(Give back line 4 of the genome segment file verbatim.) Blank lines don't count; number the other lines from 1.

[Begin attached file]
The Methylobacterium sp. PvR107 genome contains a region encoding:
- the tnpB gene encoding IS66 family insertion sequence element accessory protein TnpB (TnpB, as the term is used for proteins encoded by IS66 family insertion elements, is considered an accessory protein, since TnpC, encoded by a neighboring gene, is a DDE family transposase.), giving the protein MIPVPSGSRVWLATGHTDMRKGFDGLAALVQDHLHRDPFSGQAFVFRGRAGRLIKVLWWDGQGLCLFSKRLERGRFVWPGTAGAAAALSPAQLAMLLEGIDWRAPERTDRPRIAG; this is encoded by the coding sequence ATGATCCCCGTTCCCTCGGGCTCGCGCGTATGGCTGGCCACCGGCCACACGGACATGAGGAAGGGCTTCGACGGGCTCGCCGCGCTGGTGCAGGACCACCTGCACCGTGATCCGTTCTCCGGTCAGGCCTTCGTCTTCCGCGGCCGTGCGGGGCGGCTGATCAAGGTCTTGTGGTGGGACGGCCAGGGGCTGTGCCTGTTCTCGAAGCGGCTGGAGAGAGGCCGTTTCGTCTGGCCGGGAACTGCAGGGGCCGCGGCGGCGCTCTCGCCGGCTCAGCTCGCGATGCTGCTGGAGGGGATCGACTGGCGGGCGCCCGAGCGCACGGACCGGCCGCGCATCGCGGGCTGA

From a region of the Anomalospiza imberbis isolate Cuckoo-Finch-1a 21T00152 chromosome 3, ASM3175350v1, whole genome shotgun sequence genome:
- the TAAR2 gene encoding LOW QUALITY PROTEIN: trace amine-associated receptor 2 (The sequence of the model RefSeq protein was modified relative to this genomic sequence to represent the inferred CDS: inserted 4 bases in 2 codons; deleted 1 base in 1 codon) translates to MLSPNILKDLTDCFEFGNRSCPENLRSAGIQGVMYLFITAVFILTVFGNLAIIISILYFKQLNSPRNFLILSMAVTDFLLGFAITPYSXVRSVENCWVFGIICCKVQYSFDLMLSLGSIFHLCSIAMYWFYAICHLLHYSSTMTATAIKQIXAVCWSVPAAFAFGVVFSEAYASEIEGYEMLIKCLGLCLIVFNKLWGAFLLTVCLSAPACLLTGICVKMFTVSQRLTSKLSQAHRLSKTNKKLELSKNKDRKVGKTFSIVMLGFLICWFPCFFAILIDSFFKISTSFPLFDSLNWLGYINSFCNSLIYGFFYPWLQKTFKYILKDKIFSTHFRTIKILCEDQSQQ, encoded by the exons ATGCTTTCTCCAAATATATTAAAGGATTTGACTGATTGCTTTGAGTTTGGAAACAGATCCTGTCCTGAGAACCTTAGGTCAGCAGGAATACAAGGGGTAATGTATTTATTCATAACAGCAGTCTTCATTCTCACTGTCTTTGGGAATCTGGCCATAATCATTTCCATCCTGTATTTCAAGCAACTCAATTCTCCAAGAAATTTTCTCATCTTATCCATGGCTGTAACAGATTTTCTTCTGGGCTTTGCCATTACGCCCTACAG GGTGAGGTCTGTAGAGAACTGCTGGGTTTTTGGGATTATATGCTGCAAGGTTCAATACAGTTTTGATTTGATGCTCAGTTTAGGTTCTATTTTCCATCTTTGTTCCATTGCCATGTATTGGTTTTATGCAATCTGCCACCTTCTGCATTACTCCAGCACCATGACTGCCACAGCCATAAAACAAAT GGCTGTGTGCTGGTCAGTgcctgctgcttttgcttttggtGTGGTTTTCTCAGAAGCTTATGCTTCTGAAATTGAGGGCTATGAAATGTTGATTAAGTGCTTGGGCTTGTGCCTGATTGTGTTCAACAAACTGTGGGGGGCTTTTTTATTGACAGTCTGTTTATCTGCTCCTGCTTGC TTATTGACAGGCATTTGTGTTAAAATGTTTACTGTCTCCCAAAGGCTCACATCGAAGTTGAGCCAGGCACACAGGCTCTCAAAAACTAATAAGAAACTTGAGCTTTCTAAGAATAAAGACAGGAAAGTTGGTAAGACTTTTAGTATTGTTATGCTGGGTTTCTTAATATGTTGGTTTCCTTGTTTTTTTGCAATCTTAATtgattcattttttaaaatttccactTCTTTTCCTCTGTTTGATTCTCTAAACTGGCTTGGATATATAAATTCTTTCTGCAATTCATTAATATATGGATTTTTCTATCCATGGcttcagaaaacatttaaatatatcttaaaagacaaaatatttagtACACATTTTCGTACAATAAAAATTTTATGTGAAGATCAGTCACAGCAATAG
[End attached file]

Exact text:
- the TAAR2 gene encoding LOW QUALITY PROTEIN: trace amine-associated receptor 2 (The sequence of the model RefSeq protein was modified relative to this genomic sequence to represent the inferred CDS: inserted 4 bases in 2 codons; deleted 1 base in 1 codon) translates to MLSPNILKDLTDCFEFGNRSCPENLRSAGIQGVMYLFITAVFILTVFGNLAIIISILYFKQLNSPRNFLILSMAVTDFLLGFAITPYSXVRSVENCWVFGIICCKVQYSFDLMLSLGSIFHLCSIAMYWFYAICHLLHYSSTMTATAIKQIXAVCWSVPAAFAFGVVFSEAYASEIEGYEMLIKCLGLCLIVFNKLWGAFLLTVCLSAPACLLTGICVKMFTVSQRLTSKLSQAHRLSKTNKKLELSKNKDRKVGKTFSIVMLGFLICWFPCFFAILIDSFFKISTSFPLFDSLNWLGYINSFCNSLIYGFFYPWLQKTFKYILKDKIFSTHFRTIKILCEDQSQQ, encoded by the exons ATGCTTTCTCCAAATATATTAAAGGATTTGACTGATTGCTTTGAGTTTGGAAACAGATCCTGTCCTGAGAACCTTAGGTCAGCAGGAATACAAGGGGTAATGTATTTATTCATAACAGCAGTCTTCATTCTCACTGTCTTTGGGAATCTGGCCATAATCATTTCCATCCTGTATTTCAAGCAACTCAATTCTCCAAGAAATTTTCTCATCTTATCCATGGCTGTAACAGATTTTCTTCTGGGCTTTGCCATTACGCCCTACAG GGTGAGGTCTGTAGAGAACTGCTGGGTTTTTGGGATTATATGCTGCAAGGTTCAATACAGTTTTGATTTGATGCTCAGTTTAGGTTCTATTTTCCATCTTTGTTCCATTGCCATGTATTGGTTTTATGCAATCTGCCACCTTCTGCATTACTCCAGCACCATGACTGCCACAGCCATAAAACAAAT GGCTGTGTGCTGGTCAGTgcctgctgcttttgcttttggtGTGGTTTTCTCAGAAGCTTATGCTTCTGAAATTGAGGGCTATGAAATGTTGATTAAGTGCTTGGGCTTGTGCCTGATTGTGTTCAACAAACTGTGGGGGGCTTTTTTATTGACAGTCTGTTTATCTGCTCCTGCTTGC TTATTGACAGGCATTTGTGTTAAAATGTTTACTGTCTCCCAAAGGCTCACATCGAAGTTGAGCCAGGCACACAGGCTCTCAAAAACTAATAAGAAACTTGAGCTTTCTAAGAATAAAGACAGGAAAGTTGGTAAGACTTTTAGTATTGTTATGCTGGGTTTCTTAATATGTTGGTTTCCTTGTTTTTTTGCAATCTTAATtgattcattttttaaaatttccactTCTTTTCCTCTGTTTGATTCTCTAAACTGGCTTGGATATATAAATTCTTTCTGCAATTCATTAATATATGGATTTTTCTATCCATGGcttcagaaaacatttaaatatatcttaaaagacaaaatatttagtACACATTTTCGTACAATAAAAATTTTATGTGAAGATCAGTCACAGCAATAG